18 American Presidents Didn’t Have a Vice President For All or Part of Their Terms
We’re used to seeing a president and a vice president, but more than a dozen times throughout American history, there hasn’t been a sitting VP.
The first American president to spend part of his time in office without a #2 was James Madison who was savvy enough to win two terms in office. One thing he wasn’t good at? Choosing his vice presidents apparently. Both men he chose for his first and second terms died part of the way through them, so he simply finished his terms without a veep!
The situation arose again for a longer period of time in 1841 when John Tyler left his spot as the vice president to become the president (his president, William Henry Harrison, died after just a month in office). Tyler served the entirety of his term without a vp. A similar situation occurred with Millard Fillmore who became president after his #1 died as well.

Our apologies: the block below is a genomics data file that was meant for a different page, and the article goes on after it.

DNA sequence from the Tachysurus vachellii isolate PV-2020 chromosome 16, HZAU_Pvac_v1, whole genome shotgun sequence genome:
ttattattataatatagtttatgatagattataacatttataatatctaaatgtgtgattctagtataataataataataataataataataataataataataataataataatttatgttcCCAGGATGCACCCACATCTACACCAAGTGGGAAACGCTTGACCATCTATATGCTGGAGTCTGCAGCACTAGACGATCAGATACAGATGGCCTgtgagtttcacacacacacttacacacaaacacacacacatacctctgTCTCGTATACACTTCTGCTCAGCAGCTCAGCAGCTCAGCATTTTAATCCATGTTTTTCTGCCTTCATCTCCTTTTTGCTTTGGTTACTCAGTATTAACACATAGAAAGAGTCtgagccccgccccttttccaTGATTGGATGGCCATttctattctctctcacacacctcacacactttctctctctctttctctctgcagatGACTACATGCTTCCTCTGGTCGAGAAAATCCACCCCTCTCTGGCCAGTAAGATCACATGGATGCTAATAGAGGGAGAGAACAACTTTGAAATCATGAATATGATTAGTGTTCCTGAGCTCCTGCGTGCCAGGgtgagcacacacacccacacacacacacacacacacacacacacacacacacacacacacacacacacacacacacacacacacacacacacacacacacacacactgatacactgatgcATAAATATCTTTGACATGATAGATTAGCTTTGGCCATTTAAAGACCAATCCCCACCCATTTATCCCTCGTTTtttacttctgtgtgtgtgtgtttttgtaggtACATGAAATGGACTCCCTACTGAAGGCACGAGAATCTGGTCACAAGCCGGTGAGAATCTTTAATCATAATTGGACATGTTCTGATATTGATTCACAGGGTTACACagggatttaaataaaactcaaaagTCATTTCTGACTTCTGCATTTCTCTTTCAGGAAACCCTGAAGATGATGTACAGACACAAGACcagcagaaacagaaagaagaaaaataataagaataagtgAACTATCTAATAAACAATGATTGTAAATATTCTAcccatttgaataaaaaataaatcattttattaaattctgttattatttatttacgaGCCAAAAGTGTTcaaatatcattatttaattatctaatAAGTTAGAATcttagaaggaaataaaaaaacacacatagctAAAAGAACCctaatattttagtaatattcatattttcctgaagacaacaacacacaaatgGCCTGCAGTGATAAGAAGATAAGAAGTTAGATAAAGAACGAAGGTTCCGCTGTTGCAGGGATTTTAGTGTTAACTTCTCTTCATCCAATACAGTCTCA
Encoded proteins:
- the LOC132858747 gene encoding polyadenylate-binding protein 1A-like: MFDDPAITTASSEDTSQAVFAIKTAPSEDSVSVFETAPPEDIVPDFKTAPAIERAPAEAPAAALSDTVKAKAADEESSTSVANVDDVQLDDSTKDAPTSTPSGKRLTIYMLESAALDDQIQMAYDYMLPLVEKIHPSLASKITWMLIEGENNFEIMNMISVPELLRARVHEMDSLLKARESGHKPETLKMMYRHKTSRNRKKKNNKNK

Luckily Richard Nixon had the good sense to appoint a second vice president after his first (Spiro Agnew) resigned when caught taking bribes. Well, good sense, plus the 25th Amendment (ratified in 1967) which required a Vice President at all times. When Nixon himself resigned in disgrace, his second vice president, Gerald Ford, became president. And thus ended the tradition of leaving the vice presidential slot empty: America has never been without a vice president since.